Passion for Protection and Privacy Pumped Through ISSA-LA Summit 8

The 8th Annual ISSA Los Angeles Information Security Summit was back at the Universal City Hilton again this year, drawing well over 700 registrants from all over Southern California, Arizona and Nevada, and beyond. After ISSA-LA President, Richard Greenberg, welcomed attendees, InfoSec celebrity Jack Daniel took over the controls. Mr. Daniel, with a look that some say resembles Professor Albus Percival Wulfric Brian Dumbledore, the fictional character from J. K. Rowling's Harry Potter series, actually wore a pair of Dumbledore socks! But most surprising to those that know and love him was a sports jacket.

Starting the Audience Engines with InfoSec Burnout

Jack Daniel

Mixing things up a bit, Mr. Daniel didn’t take to the tech talk in his opening keynote. Rather, he shed some light on what appears to be a growing concern for most in the industry: InfoSec burnout.

Daniel spoke to long hours, a lack of appreciation, high stress, and a constant sense of pending doom (the inevitable security breach), which have seemingly led to professional burnout for many. Daniel shared some results from research he conducted via Twitter, noting that most deal with the possibility of burnout by investing in some sort of physical activity, oftentimes outdoors; activities such as walking, jogging, and even Jiu-Jitsu (pointing to fellow speaker, Jeremiah Grossman, who was sitting in the audience).

“We hear a lot about how hard it is to find good people and to break into the InfoSec community,” said Daniel. “No one ever really talks about how hard it is to get out.”

Cyber Insurance—with a Side of Software Guarantee, Please

The day moved on with a number of tracks: a CISO forum, an executive forum, a healthcare forum, and two security tracks. In one of the security tracks, Jeremiah Grossman, Founder of WhiteHat Security, shared his thoughts on the state of cybersecurity, security technologies and cyberinsurance. In summary, the story goes a little something like this:

  • There are a lot of websites and a lot of vulnerabilities.
  • We can continue to identify 100s or even 1,000s of new vulnerabilities, but it already takes six months on average to patch the vulnerabilities we already know about.
  • Even with huge investments in security technologies and services, companies are still getting hacked.
  • Many fear and expect they will get hacked (perhaps again?).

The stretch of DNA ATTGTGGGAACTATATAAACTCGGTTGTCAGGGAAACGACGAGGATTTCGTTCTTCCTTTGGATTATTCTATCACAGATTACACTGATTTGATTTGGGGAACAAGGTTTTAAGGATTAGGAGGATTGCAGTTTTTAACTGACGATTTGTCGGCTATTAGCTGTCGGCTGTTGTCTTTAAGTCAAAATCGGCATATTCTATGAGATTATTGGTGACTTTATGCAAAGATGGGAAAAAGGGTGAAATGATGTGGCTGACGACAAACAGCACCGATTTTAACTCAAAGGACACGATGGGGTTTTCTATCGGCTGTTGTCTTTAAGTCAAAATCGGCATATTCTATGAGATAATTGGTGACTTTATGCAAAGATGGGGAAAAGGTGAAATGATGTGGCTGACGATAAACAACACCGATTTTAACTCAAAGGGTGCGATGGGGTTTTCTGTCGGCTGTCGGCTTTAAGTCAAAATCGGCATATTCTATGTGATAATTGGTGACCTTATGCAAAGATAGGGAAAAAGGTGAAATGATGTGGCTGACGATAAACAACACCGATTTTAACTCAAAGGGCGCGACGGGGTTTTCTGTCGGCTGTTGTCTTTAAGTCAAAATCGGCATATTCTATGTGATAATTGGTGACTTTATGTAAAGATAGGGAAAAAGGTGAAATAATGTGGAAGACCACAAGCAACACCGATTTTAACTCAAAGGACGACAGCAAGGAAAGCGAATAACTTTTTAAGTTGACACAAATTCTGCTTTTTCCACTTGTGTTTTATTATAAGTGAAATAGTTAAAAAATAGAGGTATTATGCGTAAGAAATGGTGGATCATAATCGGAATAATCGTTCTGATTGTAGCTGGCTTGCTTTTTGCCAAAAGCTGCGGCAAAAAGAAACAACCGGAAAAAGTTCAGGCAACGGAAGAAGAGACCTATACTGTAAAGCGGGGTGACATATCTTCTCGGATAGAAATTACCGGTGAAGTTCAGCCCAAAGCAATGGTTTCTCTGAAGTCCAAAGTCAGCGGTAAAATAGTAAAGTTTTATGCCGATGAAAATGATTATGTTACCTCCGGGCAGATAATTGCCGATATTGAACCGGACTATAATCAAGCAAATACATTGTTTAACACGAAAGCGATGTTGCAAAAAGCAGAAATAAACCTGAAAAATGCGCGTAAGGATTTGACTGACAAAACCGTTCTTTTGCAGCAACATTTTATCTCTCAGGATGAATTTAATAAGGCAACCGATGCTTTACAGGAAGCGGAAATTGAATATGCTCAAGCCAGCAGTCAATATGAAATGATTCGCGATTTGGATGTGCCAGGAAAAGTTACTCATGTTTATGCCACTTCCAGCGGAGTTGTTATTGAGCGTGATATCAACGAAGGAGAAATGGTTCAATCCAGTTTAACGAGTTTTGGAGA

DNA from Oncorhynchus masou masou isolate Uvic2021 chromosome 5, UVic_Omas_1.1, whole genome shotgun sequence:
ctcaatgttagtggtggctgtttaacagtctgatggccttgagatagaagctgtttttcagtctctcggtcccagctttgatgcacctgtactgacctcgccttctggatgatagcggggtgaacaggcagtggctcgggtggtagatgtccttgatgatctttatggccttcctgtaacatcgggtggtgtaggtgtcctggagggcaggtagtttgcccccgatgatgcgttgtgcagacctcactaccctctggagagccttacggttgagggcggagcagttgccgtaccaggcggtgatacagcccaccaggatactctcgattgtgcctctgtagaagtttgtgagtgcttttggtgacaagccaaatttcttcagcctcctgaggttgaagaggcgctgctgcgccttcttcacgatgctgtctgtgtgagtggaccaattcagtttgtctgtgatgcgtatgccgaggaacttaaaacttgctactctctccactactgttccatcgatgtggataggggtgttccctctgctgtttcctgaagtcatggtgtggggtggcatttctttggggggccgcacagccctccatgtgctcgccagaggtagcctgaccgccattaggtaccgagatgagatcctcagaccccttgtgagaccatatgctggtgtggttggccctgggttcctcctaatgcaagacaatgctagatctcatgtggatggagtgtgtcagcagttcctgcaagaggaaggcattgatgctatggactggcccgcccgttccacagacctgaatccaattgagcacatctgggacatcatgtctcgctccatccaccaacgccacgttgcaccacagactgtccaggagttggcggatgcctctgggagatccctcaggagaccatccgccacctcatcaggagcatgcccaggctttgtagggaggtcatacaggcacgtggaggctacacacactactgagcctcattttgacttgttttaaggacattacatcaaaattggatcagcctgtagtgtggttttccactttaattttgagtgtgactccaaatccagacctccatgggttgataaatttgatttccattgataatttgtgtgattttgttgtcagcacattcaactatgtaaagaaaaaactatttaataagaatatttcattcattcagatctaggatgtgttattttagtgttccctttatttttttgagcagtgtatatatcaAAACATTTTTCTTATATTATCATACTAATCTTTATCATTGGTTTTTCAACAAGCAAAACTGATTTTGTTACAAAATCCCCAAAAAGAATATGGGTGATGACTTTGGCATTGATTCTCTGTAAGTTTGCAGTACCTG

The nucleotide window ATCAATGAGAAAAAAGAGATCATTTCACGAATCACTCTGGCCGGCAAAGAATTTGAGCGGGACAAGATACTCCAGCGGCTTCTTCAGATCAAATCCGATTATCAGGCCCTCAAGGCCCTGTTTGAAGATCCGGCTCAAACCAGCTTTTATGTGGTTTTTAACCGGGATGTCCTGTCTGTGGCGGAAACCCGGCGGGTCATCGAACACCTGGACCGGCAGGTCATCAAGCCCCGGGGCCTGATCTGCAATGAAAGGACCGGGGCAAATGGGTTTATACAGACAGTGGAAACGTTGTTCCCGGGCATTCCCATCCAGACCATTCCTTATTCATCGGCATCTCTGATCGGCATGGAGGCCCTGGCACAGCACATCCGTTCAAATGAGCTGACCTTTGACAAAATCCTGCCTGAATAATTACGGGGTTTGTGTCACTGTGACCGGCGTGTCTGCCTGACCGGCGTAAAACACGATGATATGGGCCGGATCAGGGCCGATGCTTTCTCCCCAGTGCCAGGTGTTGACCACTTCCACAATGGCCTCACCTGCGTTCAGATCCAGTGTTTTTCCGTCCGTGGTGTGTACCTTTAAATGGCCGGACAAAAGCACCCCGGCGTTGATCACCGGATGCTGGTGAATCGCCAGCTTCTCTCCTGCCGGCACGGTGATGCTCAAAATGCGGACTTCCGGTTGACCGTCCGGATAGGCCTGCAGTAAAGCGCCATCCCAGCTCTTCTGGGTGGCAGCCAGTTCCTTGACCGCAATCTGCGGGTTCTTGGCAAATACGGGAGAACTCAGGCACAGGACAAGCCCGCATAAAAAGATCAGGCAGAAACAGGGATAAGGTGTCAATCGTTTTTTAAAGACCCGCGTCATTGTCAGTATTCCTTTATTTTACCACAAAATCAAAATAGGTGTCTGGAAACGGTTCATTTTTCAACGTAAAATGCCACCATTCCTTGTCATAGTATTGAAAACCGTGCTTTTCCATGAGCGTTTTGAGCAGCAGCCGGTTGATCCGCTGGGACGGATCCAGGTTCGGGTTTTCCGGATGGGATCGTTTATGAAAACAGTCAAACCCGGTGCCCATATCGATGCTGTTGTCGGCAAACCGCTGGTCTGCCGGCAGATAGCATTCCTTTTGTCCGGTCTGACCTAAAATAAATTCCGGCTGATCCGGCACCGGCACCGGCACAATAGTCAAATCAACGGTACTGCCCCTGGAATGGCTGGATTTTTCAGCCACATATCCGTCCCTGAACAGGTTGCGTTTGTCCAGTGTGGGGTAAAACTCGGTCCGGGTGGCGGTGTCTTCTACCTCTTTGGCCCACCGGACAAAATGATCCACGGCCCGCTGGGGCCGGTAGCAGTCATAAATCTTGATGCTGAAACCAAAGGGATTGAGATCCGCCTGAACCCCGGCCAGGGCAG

To counter this doom-and-gloom message, Grossman suggests we begin to focus on remediation. “It’s a remediation problem,” Grossman said. “To make an impact in cybersecurity, innovation is required in remediation.”

When Grossman says remediation, he also means cyber insurance coverage to help close the gap on losses when technology lets us down and a breach occurs. In addition to promoting cyber insurance as a critical element within every InfoSec program, Grossman is also on a mission to extend his success at WhiteHat Security, which offers product guarantees.

Source: Jeremiah Grossman's Slide Share |   InfoSec’s Credibility Crisis is also our Biggest Opportunity

Source: Jeremiah Grossman's Slide Share | InfoSec’s Credibility Crisis is also our Biggest Opportunity

“Banks somehow offer security guarantees, using products from vendors that don’t offer guarantees for their products,” said Grossman. “Buying products in cybersecurity is like a $75b garage sale... products are sold ‘as-is’—it’s time to get the vendors to guarantee their products. Ask your vendors to guarantee their work and their products—if they can’t or won’t, their products probably [aren’t very good].”

While a big part of this push for security software guarantees is to put some ownership back onto the vendors, Grossman also suggests that companies should marry the guarantee to their insurance coverage. When they do, they can actually drive up product quality and improve security across the board.

Grossman’s full slide share can be found here:

Successful Women in InfoSec Share Their Experiences

For the third year in a row, the ISSA-LA Summit brought together a group of successful women to share their thoughts on the state of women in cybersecurity:

  • Pamela Fusco, Founding Partner, Gid Grid
  • Stephanie Douglas, Senior Advisor of Safety and Security for RANE (Risk Assistance Network and Exchange)
  • Andrea Hoy, President/Founder & Virtual CISO/CRO, A. Hoy & Associates
  • Cheryl Santor, Information Security Manager, Metropolitan Water District of Southern California
  • Chenxi Wang, Chief Strategy Officer, Twistlock

The panelists pretty much all agreed that we are in a constant battle of privacy vs. security vs. convenience. “We are on the cusp of a digital revolution,” said Wang. “We now have a digital identity that we didn’t have before—living a Silicon Valley lifestyle means I have a very big digital footprint.”

Hoy asked, “Are you comfortable with Google looking at your calendar, identifying your current location, and then telling you that you need to leave now to make it to your next appointment on-time, given the traffic conditions?”

Women in Security Panel (left-to-right): Wang, Hoy, Fusco, Santor, Douglas

As we open our lives in new ways to new technologies, we are sure to exacerbate this problem of finding the right balance. To learn more about what these amazing women had to say, read the detailed recap of this session as captured by Selena Templeton.

Software-Defined Security Is the Future of Security

Mark Weatherford, SVP and Chief Cybersecurity Strategist at vArmour, set the record straight for the cloud: most of the systems used for business will be cloud-based. “As a CISO, you have (or will be) asked the question at some point in your career: Is it safe?” said Weatherford. “Remember, while you can transfer some but not all responsibility to the cloud provider, you can’t transfer accountability.”